WASHINGTON, April 7 (RIA Novosti) – US Central Intelligence Agency (CIA) was directly involved in publishing and distributing Boris Pasternak’s Doctor Zhivago novel which was banned in USSR during the Cold War, according to newly declassified CIA documents published by the Washington Post Sunday.
“This book has great propaganda value not only for its intrinsic message and thought-provoking nature, but also for the circumstances of its publication: we have the opportunity to make Soviet citizens wonder what is wrong with their government, when a fine literary work by the man acknowledged to be the greatest living Russian writer is not even available in his own country in his own language for his own people to read,” a CIA memo dated 1958 says.
CIA was the one responsible for publication of a Russian-language edition of the novel in the Netherlands and other countries.
Shortly after the publication of the Italian-language edition of the novel in 1957 another memo by the CIA recommended its staff members that Doctor Zhivago should “be published in a maximum number of foreign editions, for maximum free world distribution and acclaim and consideration for such honor as the Nobel prize,” the Washington Post says.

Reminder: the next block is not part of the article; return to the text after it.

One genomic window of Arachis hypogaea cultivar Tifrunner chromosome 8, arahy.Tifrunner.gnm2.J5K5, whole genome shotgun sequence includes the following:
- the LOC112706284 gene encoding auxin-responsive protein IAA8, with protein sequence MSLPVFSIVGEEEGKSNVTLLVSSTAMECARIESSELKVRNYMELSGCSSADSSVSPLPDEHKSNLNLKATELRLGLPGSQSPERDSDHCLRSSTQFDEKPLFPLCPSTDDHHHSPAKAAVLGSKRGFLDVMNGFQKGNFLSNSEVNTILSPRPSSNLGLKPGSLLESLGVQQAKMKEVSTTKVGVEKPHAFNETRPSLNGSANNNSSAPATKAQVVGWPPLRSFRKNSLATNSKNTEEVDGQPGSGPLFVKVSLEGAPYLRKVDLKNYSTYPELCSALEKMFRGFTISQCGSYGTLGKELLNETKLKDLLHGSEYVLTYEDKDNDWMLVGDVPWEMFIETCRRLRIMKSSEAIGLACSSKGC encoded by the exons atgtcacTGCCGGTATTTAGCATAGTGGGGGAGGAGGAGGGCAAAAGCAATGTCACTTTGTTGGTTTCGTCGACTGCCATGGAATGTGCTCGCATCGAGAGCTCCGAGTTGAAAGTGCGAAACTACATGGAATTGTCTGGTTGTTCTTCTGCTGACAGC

More than 130 internal CIA memos on the agency’s secret involvement in the printing of Doctor Zhivago were disclosed at the request of the authors of The Zhivago Affair book which is to be published June 17, the newspaper adds. The names of the CIA officers and partner agencies mentioned in the documents were removed.
Doctor Zhivago by Russian poet Boris Pasternak was first published in 1957 in Italy. The novel takes place in post-1905 Revolution Russia and tells the story of a physician and poet Yuri Zhivago. The book was not welcomed by the Soviet officials and was denied publication in the USSR due to its ambivalent stance on the October Revolution. Pasternak was awarded the Nobel Prize for Literature in 1958.